Friday, March 18, 2011

Packing a Regional Punch

Yesterday, the Inter-American Commission on Human Rights released a 155-page Report on Immigration in the United States: Detention and Due Process. Concerned by the dramatic increase between FY 2001 and FY 2008 in the U.S. Immigration and Customs Enforcement's (ICE) detention of non-citizens, from just over 200,000 to over 375,000 detained, the IACHR decide to investigate U.S. immigration detention policies and practices to determine their compatibility with our international human rights obligations.
Based on site visits to four detention facilities and three thematic hearings on the rights of immigrants in the United States, as well as consultation with ICE officials, immigration experts, attorneys, detainees and their families, and analysis of relevant reports and research by state agencies, non-profits, and media, the IACHR focused on several areas of concern, highlighting the increasing criminalization of immigration detention and glaring failures in oversight:
  • ICE's presumption of the necessity of detention even though immigration violations are governed by civil rather than criminal law;
  • The disproportionate nature of the punishment, and the under-utilization of less punitive alternatives to detention;
  • ICE's increase in partnerships with local and state law enforcement without sufficient oversight of their actions;
  • The criminal rather than civil nature of the detention system;
  • ICE's outsourcing of the detention system to private contractors without sufficient supervision; and
  • The impact of detention on immigrants' due process rights, particularly the right to representation, especially with respect to unaccompanied children, the disabled, and those unable to represent themselves.
While the criticisms raised in the report are not new -- indeed, faithful readers have seen nearly all of them discussed on this blog -- the precision with which they are detailed and the sheer quantity of pages of paper pack a powerful punch (and offer a comprehensive resource for anyone researching the topic of immigration detention). And of course, their presentation by a regional intergovernmental organization adds legitimacy to the NGO voices that have long been raising concerns about the treatment of detained migrants in the United States.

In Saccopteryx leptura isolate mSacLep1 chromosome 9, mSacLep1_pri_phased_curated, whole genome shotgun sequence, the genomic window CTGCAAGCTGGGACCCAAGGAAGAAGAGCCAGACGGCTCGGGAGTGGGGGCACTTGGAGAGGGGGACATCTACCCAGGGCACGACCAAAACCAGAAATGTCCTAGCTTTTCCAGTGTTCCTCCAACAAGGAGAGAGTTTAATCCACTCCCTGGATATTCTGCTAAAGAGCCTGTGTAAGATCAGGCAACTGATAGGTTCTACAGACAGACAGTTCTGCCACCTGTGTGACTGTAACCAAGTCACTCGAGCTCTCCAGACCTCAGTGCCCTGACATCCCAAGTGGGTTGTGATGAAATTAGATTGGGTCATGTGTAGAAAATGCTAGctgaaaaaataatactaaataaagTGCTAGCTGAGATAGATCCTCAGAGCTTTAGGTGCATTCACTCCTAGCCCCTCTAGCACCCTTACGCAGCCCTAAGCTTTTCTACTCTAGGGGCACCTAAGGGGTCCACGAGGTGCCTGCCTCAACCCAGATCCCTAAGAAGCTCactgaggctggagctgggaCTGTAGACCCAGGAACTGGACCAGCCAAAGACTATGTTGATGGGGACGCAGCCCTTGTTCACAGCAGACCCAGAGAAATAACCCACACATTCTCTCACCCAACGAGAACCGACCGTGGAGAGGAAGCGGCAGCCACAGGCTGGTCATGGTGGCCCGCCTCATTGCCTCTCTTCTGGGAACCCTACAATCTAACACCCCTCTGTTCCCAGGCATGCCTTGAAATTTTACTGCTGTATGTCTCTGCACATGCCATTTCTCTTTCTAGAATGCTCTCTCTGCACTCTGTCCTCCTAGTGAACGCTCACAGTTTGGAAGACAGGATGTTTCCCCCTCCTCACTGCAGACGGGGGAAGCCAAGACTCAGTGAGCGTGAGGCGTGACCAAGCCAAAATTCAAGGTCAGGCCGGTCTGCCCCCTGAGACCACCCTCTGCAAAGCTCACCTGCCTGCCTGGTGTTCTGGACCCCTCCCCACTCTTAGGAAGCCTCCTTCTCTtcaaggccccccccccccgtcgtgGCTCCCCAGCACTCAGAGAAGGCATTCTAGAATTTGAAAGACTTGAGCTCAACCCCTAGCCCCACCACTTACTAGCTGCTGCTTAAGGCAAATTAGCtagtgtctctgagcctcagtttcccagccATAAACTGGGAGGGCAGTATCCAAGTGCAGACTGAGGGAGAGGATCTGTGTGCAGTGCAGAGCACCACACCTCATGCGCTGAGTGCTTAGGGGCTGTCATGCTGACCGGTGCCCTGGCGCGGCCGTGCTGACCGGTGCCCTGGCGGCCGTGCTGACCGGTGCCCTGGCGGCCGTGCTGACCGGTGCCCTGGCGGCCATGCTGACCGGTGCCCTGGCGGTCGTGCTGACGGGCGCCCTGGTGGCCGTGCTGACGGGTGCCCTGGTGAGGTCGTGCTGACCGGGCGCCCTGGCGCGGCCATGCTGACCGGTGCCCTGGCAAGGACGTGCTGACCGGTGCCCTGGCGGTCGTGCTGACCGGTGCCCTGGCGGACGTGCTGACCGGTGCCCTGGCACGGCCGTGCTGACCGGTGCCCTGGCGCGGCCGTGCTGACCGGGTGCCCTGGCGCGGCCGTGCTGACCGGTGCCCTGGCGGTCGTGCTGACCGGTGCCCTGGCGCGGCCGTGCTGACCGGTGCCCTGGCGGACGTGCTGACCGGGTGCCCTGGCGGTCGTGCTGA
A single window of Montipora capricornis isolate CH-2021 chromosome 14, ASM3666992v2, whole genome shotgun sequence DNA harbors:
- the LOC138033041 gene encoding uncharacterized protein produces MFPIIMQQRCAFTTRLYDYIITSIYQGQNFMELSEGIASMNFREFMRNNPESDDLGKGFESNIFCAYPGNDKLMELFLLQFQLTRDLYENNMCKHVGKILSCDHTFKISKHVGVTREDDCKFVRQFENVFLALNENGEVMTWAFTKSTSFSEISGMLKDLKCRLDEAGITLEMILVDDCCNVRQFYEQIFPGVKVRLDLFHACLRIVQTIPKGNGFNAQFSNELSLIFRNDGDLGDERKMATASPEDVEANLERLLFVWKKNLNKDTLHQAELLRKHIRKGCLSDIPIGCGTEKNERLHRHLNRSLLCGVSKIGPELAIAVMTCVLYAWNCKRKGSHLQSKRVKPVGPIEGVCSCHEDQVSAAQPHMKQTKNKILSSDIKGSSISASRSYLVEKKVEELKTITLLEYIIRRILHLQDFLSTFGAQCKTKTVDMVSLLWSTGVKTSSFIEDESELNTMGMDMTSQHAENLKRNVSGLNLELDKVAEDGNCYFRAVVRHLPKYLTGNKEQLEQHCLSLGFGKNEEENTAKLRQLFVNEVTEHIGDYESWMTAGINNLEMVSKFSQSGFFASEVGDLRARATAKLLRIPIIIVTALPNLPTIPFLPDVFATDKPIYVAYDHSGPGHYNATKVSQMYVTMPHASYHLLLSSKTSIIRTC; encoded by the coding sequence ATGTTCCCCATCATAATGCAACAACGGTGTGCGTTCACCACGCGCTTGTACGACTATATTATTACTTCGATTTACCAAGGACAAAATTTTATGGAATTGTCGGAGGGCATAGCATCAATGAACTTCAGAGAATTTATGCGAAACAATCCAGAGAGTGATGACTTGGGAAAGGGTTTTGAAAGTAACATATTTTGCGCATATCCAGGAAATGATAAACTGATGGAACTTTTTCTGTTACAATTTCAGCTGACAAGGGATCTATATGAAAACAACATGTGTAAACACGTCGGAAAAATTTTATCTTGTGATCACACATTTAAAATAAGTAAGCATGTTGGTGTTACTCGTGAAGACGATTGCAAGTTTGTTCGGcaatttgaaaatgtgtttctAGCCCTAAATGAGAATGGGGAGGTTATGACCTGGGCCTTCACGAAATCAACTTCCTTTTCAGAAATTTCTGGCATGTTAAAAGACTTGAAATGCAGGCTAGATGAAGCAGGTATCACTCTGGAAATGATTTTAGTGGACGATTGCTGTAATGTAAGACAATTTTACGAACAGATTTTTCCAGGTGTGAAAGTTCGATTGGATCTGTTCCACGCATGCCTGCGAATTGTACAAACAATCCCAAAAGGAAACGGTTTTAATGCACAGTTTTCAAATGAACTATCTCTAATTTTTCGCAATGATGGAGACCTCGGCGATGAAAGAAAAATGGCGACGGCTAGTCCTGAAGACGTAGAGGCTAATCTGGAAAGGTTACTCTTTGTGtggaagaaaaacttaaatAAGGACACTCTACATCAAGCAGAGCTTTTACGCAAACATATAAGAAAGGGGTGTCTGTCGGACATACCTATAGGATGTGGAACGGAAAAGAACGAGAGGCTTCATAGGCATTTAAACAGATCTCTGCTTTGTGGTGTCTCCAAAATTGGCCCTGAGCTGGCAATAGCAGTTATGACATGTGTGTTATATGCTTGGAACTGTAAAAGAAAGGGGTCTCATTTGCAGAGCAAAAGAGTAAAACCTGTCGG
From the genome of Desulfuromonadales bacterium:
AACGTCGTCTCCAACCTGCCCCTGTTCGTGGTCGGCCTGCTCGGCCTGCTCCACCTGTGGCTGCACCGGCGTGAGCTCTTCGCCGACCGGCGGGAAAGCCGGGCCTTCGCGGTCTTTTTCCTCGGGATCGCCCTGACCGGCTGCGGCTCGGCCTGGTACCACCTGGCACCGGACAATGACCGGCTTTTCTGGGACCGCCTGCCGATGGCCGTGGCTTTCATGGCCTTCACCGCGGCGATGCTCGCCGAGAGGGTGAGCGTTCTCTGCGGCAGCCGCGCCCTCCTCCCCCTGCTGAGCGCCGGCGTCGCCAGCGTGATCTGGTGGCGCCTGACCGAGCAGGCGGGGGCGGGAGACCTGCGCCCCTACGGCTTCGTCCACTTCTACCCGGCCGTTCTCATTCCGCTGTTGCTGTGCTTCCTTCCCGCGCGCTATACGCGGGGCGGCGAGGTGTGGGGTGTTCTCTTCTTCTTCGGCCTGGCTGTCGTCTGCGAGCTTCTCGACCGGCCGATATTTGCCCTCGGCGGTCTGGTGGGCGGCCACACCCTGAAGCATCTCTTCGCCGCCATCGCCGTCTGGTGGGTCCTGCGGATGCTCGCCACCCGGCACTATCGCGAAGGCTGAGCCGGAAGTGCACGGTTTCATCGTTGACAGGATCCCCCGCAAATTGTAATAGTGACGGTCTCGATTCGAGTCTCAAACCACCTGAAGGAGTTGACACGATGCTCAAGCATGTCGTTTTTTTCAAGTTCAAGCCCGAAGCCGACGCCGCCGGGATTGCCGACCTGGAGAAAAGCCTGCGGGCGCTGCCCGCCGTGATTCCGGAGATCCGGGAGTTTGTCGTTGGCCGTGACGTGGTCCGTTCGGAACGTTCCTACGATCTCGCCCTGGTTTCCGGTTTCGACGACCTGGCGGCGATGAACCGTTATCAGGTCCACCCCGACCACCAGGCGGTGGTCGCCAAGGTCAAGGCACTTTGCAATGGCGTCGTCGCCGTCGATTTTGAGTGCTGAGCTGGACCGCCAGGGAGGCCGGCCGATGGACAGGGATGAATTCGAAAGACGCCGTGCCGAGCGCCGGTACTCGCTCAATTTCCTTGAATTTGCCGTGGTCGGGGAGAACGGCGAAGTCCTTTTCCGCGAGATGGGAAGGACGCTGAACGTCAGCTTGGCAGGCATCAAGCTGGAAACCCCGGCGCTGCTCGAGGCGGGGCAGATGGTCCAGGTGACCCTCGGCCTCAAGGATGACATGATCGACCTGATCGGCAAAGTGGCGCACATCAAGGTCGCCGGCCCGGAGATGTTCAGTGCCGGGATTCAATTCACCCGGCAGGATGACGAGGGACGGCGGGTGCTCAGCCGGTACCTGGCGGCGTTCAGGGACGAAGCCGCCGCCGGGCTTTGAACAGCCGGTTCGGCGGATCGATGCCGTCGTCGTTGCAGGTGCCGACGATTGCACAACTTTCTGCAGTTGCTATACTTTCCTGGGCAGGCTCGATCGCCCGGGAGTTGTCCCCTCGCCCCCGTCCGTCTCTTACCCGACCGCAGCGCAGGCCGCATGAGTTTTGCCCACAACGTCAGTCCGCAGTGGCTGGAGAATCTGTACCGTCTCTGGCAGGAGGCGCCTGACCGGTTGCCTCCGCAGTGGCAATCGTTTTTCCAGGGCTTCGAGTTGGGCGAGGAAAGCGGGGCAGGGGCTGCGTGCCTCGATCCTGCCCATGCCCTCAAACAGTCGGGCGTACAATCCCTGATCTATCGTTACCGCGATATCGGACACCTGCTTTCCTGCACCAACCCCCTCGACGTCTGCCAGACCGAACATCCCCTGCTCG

Will the combined voices of its neighbors (including one of our own, Dinah Shelton) help to prod domestic immigration reform in the U.S.? Predictably, though disappointingly, the Obama Administration responded to a draft of the report by reiterating that many of the sources of law cited by the IACHR in the report, including the American Declaration of the Rights and Duties of Man, do not give rise to binding obligations on the United States. The IACHR jabbed back, noting in the report that "the American Declaration is indeed an instrument that generates international obligations in the framework of the [OAS] Charter" and declaring its intention to follow up to ensure the United States' full compliance with its recommendations "within the framework of its functions and competencies." And interestingly, Spain may be in the IACHR's corner, having funded the publication of the report, though demurring as to its own views on the issue. This IntLawGrrl, for one, eagerly awaits the IACHR's next punch . . .

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